I do not see any ethical issue here at all. If the rate for editing is acceptable why decline? The sheer amount of English text produced today makes it unlikely that only native English persons should be allowed to produce it. There are simply not enough people, so most of the stuff goes without proofreading. Unethical would be to deliver raw translations to the end-client and charge the full price for it.

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Momoka  Identity Verified
Local time: 15:10
Japanese to Spanish
+ ...
I understand May 24, 2005

how you feel, because I felt the same way the first time an agency asked me to edit a document of very poor quality; I wondered why they hadn't asked me to do the translation, since I'm a native speaker, had done translations for them before, etc. I must admit now I was a little naive, and have learned that business is business; they have their policies, so do I.
They pay me for a job I agree to do at a price agreed by both, be it translating, editing, etc. If you want to keep working with them, I thing you should find a way to feel more comfortable with it; telling them the translations are too bad, giving them recommendations, anyway you prefer. I agree with Heinrich that ethics is not the problem here.



[Edited at 2005-05-24 22:42]


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Pablo Roufogalis
Colombia
Local time: 01:10
English to Spanish
Extreme cases May 24, 2005

While the case that you report is extreme, I often have the suspicion that many translators write any old thing when the phrase requires some extra time to translate. Then it's up to the editor/proofreader to deal with it.

In that scheme of things, the lazy translator get the lion's share while the dedicated editor gets the crumbs.

When I started, I believed I would fit very well as an editor/proofreader. Later I realized that I was working the same or more for less pay and switched to translating.


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Tsu Dho Nimh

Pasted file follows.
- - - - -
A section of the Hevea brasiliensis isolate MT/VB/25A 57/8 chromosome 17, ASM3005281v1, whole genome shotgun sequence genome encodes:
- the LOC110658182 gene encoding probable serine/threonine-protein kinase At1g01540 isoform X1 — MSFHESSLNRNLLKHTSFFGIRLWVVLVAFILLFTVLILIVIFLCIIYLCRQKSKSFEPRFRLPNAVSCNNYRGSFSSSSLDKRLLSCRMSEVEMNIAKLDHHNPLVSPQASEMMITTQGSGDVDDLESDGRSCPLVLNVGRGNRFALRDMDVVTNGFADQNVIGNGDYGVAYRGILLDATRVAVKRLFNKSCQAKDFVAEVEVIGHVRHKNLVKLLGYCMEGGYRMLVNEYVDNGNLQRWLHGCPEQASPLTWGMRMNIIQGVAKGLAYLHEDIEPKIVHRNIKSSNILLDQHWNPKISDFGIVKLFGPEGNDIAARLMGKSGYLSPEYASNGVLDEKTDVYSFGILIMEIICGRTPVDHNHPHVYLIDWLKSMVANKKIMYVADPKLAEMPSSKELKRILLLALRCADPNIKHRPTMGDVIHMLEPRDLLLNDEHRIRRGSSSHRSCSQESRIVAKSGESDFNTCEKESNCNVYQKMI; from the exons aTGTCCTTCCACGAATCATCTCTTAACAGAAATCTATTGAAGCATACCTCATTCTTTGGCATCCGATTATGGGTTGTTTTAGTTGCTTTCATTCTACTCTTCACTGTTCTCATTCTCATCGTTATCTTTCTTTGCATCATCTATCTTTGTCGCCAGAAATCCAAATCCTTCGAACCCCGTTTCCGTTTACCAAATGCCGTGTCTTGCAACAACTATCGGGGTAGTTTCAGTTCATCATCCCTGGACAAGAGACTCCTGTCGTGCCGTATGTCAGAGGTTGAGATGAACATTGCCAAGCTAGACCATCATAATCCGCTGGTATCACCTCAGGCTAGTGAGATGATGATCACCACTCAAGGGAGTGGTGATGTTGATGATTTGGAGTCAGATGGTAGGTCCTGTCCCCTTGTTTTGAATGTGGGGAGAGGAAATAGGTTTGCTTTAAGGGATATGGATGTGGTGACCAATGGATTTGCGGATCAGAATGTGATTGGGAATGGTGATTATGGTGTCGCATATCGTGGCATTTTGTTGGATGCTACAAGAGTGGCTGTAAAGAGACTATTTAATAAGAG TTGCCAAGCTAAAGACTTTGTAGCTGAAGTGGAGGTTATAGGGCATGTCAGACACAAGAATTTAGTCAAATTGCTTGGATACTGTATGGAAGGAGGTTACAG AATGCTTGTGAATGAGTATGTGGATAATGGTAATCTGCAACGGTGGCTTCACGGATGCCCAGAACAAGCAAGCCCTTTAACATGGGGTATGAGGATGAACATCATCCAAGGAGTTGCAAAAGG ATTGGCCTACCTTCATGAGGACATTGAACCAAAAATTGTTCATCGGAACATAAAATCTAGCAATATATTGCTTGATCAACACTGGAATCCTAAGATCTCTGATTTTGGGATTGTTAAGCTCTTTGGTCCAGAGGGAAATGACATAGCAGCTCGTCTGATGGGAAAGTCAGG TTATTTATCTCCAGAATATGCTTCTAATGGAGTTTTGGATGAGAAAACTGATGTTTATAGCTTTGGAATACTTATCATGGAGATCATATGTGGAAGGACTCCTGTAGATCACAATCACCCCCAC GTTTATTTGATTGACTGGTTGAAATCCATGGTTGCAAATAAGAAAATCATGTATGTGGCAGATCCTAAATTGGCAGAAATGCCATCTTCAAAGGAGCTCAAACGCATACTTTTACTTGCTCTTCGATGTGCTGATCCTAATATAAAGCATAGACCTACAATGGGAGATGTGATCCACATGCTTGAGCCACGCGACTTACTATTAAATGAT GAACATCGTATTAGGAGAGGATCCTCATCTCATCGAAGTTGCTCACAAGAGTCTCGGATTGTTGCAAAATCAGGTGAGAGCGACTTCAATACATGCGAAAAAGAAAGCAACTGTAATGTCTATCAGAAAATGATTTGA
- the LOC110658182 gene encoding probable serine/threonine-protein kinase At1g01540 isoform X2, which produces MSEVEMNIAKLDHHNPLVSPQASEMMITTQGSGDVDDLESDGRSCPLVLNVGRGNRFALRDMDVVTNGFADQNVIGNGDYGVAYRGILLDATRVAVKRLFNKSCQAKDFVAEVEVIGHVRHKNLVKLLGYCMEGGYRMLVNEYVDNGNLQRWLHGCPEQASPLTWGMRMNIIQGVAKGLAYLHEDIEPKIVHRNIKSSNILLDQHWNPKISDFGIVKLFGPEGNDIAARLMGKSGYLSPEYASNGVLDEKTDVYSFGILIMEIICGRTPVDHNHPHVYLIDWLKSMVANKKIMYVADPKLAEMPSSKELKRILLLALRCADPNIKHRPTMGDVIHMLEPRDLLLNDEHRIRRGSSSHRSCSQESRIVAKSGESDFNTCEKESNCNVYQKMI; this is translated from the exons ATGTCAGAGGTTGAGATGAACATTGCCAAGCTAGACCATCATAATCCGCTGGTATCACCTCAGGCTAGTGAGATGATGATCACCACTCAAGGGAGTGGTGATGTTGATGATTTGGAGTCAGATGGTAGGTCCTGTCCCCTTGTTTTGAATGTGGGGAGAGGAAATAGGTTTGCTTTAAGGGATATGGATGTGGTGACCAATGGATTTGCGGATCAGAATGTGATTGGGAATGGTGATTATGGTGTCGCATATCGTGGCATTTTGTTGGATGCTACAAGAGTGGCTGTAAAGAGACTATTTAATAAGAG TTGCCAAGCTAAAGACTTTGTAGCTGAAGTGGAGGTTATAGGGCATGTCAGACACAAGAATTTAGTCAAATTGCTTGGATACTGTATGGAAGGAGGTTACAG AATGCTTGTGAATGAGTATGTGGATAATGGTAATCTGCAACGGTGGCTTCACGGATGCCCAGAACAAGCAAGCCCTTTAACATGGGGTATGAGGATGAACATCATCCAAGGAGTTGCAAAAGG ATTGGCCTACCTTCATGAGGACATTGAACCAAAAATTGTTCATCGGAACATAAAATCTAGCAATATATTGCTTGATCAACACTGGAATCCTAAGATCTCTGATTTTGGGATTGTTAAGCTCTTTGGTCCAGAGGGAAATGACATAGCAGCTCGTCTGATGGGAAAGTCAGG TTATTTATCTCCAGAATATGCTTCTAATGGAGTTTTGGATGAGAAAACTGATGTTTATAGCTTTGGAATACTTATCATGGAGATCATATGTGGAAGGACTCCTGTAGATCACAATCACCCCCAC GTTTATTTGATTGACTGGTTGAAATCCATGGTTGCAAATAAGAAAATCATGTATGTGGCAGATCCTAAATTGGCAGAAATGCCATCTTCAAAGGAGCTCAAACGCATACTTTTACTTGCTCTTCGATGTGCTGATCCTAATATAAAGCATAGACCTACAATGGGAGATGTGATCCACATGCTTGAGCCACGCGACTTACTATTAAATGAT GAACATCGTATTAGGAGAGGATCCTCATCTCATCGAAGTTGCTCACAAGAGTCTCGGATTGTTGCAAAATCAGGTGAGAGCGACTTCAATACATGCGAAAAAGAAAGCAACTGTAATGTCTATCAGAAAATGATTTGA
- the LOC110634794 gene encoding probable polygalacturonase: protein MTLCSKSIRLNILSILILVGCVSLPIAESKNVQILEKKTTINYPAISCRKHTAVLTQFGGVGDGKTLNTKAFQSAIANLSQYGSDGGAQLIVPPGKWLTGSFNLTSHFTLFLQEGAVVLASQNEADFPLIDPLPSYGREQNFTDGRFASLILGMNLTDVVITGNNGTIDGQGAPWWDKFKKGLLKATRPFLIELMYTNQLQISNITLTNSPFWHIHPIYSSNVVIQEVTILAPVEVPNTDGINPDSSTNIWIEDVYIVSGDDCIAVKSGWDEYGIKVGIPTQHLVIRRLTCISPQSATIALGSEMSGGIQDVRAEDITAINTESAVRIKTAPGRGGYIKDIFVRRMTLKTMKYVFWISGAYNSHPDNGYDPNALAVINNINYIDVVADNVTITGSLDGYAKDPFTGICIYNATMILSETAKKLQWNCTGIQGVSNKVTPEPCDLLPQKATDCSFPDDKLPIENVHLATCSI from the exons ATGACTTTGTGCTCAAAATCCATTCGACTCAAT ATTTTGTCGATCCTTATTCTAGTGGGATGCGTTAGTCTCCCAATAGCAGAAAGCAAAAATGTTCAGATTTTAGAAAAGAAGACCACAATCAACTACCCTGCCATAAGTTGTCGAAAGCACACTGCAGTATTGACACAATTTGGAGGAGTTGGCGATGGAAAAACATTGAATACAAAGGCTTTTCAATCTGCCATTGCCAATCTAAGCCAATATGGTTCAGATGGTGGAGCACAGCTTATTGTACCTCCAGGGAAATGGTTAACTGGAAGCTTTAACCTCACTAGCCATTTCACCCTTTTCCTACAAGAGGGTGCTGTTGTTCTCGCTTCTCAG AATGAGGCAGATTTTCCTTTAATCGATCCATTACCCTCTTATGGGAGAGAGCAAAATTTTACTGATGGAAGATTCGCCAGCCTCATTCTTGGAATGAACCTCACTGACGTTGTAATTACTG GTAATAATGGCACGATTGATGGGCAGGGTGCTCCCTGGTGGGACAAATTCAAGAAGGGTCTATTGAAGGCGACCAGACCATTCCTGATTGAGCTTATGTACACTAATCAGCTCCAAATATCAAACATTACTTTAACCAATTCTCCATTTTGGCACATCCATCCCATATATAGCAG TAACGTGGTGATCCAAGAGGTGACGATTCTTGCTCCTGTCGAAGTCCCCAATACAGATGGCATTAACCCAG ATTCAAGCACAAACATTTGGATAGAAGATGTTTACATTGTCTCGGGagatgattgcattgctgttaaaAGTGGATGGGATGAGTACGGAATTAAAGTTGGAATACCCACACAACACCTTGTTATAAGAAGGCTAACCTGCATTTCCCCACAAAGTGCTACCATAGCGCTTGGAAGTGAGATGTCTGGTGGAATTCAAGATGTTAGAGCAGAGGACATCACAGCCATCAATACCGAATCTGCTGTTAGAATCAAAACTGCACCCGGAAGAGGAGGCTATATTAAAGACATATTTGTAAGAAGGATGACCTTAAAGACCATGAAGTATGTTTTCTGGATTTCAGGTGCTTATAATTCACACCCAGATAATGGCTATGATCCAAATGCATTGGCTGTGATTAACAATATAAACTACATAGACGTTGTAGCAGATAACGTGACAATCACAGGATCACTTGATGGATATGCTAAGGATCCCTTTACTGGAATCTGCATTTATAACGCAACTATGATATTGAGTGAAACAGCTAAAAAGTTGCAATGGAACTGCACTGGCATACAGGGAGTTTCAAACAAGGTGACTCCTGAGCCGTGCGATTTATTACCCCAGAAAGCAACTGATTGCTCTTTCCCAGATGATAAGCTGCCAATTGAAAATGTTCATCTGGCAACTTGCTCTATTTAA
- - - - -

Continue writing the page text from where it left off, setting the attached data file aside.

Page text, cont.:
Local time: 23:10
English
Paid by the word or the hour? May 25, 2005

LSabadosa wrote:

whoever is translating the documents is clearly not a native English speaker. So I end up spending a bit of time fixing systematic errors (prepositions, tenses, sometimes just plain incorrect translations of false cognates, etc). (snip) I make about 1/2 my normal translation rate for my editing work. Am I just being over-sensitive or is this not right? Also, after several weeks of grinding my teeth every time I have to correct the same preposition over and over, should I tell him that his translator stinks,
LNS


If the translation is of poor quality, tell the agency that the rate must be higher because you spending too much time correcting grammar, not editing.

Could you negotiate a rate for editing that takes into account the grammar errors? Much like the "typing speed" calculation that takes the number of words you type and deducts for errors, you would take the word count and ADD for error correction. It's reasonable to charge double for an error: once for the word you recognized as wrong, and then again for supplying the right one.


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Lakshmi Iyer  Identity Verified
France
Local time: 07:10
Italian to English
+ ...
Please avoid racial mentions May 25, 2005

Cheung Mo wrote:


>Agencies with no knowledge in what they are translating (technical fields, legal, financial, etc.), farm out work to people who, not only are not native at the receiving end, but are probably not native at the starting end. Its highly likely that the translator does not understand the text he or she is translating (does not pick up on technical slang, for example) apart from whether someone who earns .02USD a word will bother or even has the ressources to do research. I have 20-page technical reference dictionaries that cost me 40 or 50 bucks. I can't see someone in India forking out 1,700 rupees (a month of good pay) for the same book I work one or two hours to pay.